Leftist party tipped to win Finnish vote

HELSINKI: Finland may usher in its first leftist prime minister in two decades in a parliamentary election on Sunday, as voters fret over the future of the generous welfare system as the costs of caring for a rapidly ageing population rise.
But if opinion polls are correct, the left-leaning Social Democrats’ ability to govern may be hampered by a surge in support for the nationalist Finns Party, riding a wave of anti-immigrant sentiment sweeping the Nordics.
A survey commissioned by public broadcaster Yle showed the Social Democrats could win top spot with 19 percent of the vote, giving leader Antti Rinne first shot at forming a government.
The Finns are running second with 16.3 per cent support, after scoring rapid gains since the start of the year when cases of sexual abuse of minors by foreign men emerged.
Finns Party leader Jussi Halla-aho, 47, cast his vote near his home in Eira, one of Helsinki’s most expensive neighbourhoods.
“As you probably know we have doubled our support in opinion polls during the past six months,” he said.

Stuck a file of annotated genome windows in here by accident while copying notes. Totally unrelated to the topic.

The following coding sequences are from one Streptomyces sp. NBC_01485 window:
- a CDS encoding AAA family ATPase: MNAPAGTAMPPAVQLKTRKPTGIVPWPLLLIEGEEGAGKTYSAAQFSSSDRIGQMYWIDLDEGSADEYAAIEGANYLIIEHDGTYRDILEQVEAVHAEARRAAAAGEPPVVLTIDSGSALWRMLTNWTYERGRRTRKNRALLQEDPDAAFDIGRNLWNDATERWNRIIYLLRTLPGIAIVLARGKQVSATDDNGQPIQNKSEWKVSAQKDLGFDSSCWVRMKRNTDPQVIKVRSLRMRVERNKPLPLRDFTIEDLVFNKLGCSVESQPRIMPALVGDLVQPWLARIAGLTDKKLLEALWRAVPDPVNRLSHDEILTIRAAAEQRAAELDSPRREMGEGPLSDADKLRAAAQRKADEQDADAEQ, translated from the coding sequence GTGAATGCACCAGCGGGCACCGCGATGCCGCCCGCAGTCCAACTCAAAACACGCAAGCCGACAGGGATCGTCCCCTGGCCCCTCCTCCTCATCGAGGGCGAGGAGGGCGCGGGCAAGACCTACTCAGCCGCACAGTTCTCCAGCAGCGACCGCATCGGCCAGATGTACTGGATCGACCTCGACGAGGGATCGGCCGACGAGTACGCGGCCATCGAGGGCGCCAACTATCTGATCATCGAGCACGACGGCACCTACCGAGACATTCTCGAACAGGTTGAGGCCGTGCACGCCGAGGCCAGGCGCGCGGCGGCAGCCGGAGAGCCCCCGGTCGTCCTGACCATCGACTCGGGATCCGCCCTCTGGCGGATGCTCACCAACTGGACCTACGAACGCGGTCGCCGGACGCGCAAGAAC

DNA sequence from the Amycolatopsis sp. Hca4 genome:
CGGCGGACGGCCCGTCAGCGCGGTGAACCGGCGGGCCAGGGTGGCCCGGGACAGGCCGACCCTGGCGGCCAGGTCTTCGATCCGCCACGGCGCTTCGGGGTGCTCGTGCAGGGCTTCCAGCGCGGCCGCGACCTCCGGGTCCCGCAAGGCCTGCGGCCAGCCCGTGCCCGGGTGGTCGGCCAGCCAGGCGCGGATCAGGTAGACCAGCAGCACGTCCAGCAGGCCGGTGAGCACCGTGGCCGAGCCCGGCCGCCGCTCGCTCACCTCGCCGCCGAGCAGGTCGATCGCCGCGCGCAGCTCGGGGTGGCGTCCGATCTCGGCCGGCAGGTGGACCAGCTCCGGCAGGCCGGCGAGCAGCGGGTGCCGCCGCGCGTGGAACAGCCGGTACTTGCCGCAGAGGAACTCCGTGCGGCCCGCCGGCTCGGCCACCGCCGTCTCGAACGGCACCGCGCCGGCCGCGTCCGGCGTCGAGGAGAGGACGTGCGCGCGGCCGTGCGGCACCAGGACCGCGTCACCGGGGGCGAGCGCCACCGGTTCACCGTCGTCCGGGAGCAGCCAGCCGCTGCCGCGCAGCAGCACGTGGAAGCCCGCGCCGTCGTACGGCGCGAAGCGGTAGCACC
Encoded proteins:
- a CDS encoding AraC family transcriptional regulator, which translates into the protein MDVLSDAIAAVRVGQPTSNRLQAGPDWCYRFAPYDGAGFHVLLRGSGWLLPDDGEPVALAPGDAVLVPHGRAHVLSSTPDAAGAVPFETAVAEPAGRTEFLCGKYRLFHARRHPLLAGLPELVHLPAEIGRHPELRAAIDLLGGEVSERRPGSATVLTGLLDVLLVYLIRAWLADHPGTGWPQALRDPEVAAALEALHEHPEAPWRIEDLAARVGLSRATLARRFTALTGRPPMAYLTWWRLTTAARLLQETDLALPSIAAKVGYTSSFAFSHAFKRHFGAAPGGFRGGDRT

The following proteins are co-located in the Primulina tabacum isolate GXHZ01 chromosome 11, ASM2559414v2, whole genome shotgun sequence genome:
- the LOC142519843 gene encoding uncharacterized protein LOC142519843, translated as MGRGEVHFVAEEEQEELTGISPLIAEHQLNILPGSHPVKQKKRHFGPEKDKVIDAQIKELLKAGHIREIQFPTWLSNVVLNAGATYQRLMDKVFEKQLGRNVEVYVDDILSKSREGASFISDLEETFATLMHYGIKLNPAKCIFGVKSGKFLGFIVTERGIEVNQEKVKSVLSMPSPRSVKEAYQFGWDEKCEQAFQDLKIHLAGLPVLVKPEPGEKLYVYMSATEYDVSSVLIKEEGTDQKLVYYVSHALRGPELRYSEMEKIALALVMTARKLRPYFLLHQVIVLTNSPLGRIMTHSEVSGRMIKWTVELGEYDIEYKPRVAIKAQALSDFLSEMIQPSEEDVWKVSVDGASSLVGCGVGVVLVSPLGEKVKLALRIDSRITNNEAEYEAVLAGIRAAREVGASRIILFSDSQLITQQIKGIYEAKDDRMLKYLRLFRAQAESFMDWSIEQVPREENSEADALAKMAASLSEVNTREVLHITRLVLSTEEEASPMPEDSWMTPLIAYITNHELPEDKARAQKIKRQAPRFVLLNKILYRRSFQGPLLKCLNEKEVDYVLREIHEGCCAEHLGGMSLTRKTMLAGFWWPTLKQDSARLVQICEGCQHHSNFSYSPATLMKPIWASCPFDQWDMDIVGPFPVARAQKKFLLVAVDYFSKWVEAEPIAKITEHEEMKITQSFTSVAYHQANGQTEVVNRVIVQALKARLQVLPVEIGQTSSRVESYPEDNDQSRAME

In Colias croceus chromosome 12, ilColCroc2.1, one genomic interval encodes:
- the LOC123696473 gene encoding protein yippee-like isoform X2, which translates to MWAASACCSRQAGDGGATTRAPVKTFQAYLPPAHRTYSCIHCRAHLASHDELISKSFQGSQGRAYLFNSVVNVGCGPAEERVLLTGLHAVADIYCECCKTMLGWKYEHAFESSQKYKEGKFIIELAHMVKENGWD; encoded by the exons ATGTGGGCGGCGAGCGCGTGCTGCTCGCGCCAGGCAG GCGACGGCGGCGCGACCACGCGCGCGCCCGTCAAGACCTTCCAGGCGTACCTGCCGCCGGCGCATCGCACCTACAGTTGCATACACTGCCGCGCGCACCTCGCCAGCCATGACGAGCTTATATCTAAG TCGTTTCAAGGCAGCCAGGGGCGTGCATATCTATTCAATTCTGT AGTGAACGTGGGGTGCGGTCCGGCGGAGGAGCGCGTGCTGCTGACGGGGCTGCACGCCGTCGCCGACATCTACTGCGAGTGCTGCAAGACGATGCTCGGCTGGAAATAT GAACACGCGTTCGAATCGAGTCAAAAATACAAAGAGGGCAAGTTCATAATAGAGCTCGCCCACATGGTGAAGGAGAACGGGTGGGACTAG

“We want to reduce to as low as possible the kind of immigration that is, in our opinion, damaging to the public finances of our country and to the safety and security of people.”
With the European Parliament election less than two months away, the Finnish ballot is being watched in Brussels. A strong result for the Finns Party could bolster a nationalist bloc threatening to shake up EU policy-making.
Anti-immigration parties have announced plans to join forces after the May 26 EU election in a move that could give them a major say in how the continent is run.
Just as the Social Democrats are benefiting from a growing sense of insecurity among Finland’s older and poorer voters, the Finns argue the nation has gone too far in addressing issues such as climate change and migration at its own expense.
“We are going through a cultural shock in Finland. Part of the population is in a kind of state of shock amid all the change going on, and as a result they take the Finns Party’s hand,” said Karina Jutila, chief researcher at think- tank e2.
The success of the Social Democrats would mark a departure for Finland and the region, where leftist parties have struggled in recent years, yielding some of their hold on the working class vote as nationalist parties have emerged.
In Sweden, Prime Minister Stefan Lofven has clung to power after his Social Democrats suffered their worst parliamentary election result in more than a century last autumn, enlisting the support of two liberal parties with a pledge to enact some right-wing policies.
— Reuters